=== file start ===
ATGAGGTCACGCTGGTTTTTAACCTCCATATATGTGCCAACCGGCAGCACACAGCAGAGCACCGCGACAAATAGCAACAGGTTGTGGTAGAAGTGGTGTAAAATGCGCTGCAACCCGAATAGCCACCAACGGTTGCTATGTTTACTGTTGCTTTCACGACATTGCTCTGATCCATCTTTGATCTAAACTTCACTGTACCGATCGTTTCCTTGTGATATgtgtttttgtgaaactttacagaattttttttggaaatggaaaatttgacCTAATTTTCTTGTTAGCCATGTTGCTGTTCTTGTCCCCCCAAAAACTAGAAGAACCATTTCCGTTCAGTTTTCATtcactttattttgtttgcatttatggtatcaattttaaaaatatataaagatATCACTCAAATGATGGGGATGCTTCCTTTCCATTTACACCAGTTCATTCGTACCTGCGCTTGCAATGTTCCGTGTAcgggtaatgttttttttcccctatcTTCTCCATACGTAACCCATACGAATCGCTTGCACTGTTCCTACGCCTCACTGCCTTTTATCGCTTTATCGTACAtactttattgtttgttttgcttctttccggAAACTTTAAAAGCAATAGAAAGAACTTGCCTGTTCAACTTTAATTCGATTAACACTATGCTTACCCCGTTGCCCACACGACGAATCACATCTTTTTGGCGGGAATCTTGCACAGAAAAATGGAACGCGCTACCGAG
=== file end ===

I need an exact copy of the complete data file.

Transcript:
ATGAGGTCACGCTGGTTTTTAACCTCCATATATGTGCCAACCGGCAGCACACAGCAGAGCACCGCGACAAATAGCAACAGGTTGTGGTAGAAGTGGTGTAAAATGCGCTGCAACCCGAATAGCCACCAACGGTTGCTATGTTTACTGTTGCTTTCACGACATTGCTCTGATCCATCTTTGATCTAAACTTCACTGTACCGATCGTTTCCTTGTGATATgtgtttttgtgaaactttacagaattttttttggaaatggaaaatttgacCTAATTTTCTTGTTAGCCATGTTGCTGTTCTTGTCCCCCCAAAAACTAGAAGAACCATTTCCGTTCAGTTTTCATtcactttattttgtttgcatttatggtatcaattttaaaaatatataaagatATCACTCAAATGATGGGGATGCTTCCTTTCCATTTACACCAGTTCATTCGTACCTGCGCTTGCAATGTTCCGTGTAcgggtaatgttttttttcccctatcTTCTCCATACGTAACCCATACGAATCGCTTGCACTGTTCCTACGCCTCACTGCCTTTTATCGCTTTATCGTACAtactttattgtttgttttgcttctttccggAAACTTTAAAAGCAATAGAAAGAACTTGCCTGTTCAACTTTAATTCGATTAACACTATGCTTACCCCGTTGCCCACACGACGAATCACATCTTTTTGGCGGGAATCTTGCACAGAAAAATGGAACGCGCTACCGAG